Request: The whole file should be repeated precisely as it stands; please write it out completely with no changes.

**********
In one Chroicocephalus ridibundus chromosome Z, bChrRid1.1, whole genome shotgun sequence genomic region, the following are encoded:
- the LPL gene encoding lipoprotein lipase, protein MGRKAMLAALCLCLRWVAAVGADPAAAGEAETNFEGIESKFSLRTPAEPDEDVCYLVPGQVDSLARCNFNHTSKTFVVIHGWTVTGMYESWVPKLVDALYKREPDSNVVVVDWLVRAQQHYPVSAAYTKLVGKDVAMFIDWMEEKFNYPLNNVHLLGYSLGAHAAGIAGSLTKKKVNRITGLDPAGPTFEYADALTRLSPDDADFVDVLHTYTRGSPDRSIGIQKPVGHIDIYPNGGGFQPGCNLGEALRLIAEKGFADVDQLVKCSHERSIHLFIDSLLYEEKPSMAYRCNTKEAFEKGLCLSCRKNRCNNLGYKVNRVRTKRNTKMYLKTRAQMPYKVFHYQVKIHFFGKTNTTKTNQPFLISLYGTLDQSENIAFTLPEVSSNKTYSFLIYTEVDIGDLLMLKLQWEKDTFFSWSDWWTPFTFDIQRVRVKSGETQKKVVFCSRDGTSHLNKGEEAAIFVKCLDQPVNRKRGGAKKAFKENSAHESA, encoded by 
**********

In one Chroicocephalus ridibundus chromosome Z, bChrRid1.1, whole genome shotgun sequence genomic region, the following are encoded:
- the LPL gene encoding lipoprotein lipase, protein MGRKAMLAALCLCLRWVAAVGADPAAAGEAETNFEGIESKFSLRTPAEPDEDVCYLVPGQVDSLARCNFNHTSKTFVVIHGWTVTGMYESWVPKLVDALYKREPDSNVVVVDWLVRAQQHYPVSAAYTKLVGKDVAMFIDWMEEKFNYPLNNVHLLGYSLGAHAAGIAGSLTKKKVNRITGLDPAGPTFEYADALTRLSPDDADFVDVLHTYTRGSPDRSIGIQKPVGHIDIYPNGGGFQPGCNLGEALRLIAEKGFADVDQLVKCSHERSIHLFIDSLLYEEKPSMAYRCNTKEAFEKGLCLSCRKNRCNNLGYKVNRVRTKRNTKMYLKTRAQMPYKVFHYQVKIHFFGKTNTTKTNQPFLISLYGTLDQSENIAFTLPEVSSNKTYSFLIYTEVDIGDLLMLKLQWEKDTFFSWSDWWTPFTFDIQRVRVKSGETQKKVVFCSRDGTSHLNKGEEAAIFVKCLDQPVNRKRGGAKKAFKENSAHESA, encoded by 